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S.L.E.D. for safety — smart bouldering for novices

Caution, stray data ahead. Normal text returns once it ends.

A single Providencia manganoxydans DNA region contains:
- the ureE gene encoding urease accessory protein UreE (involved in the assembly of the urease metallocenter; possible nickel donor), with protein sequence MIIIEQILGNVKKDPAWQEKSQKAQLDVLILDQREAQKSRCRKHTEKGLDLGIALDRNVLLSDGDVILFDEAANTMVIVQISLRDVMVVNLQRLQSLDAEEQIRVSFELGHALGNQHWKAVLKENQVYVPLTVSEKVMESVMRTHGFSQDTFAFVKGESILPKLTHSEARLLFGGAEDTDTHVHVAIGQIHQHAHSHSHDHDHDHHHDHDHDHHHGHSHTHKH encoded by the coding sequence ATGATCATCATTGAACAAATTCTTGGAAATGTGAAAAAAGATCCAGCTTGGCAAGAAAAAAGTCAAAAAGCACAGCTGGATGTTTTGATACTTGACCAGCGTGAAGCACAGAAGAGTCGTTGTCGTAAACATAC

After a trip to the climbing gym, you’re hooked. With brand new shoes and chalkbag, you venture out to the boulders, a confusing new world. Chalk, not tape, marks the holds, and the landings are made of earth, not foam. Excitedly, you launch up your first real problem. Ten feet up your head starts spinning. You’re stuck, a jagged maw of rocks menaces below, and you swear you can hear an ambulance siren in the distance. Next time, use the “S.L.E.D.” (Spotter, Landing, Exposure, and Descent) acronym to choose boulder problems appropriate for your levels of experience, motivation, and boldness. Spotter. Nearly all climbing texts preach the use of spotters in bouldering. The presence of a friend or two to keep your head, neck, and back from striking the ground is both comforting and prudent. This is particularly true if the problem is high off the deck, requires gymnastic, compromising body positions (such as heel hooks, which expose your head and back to injury in a fall), or has a marginal landing. Select your spotter using the same care with which you would choose a belayer. Although the spotter’s job is not to “catch” you, she must be capable of breaking your fall. Think twice if your spotter fails to inspire confidence as a result of small stature, inexperience, or laziness. Landing. The “landing,” or ground beneath a boulder problem, is easy to evaluate. Is it flat and free of ankle-tweaking obstructions? Or is it a rock-strewn slope, without a good spotting stance? Poor landings can often be cleaned up with environmental respect (see the Sport Techtip, “Eco-padding — limit your bouldering impact,” No. 215), and crashpads or multiple spotters will also mitigate landing hazards. Exposure. Though exposure usually refers to height, a more complex definition incorporates landing, body position, and mindset. Your mindset is important, as exposure depends as much upon your perception of apparent risk as that of actual risk. For example, a 20-foot V0 cruiser with a good landing might not feel exposed, but a shorter, harder V3 with gymnastic moves and a rocky landing might feel dicey. Neophyte boulderers should err on the side of caution. One rule of thumb is to consider whether you would willingly jump off the top of a problem. If the top is too high for a jump, perhaps it is no longer a boulder problem, but rather a free solo. Once again, crashpads and spotters help minimize these hazards. Descent. Climbing an unfamiliar problem is invigorating, but it can also leave you stranded — an embarrassing and potentially dangerous predicament. Don’t go up until you know how to get down. A stroll around the boulder will provide all the information you need. Remember to use the same caution descending a boulder as you did climbing it, and call in the spotters and crash pads if you need reinforcements.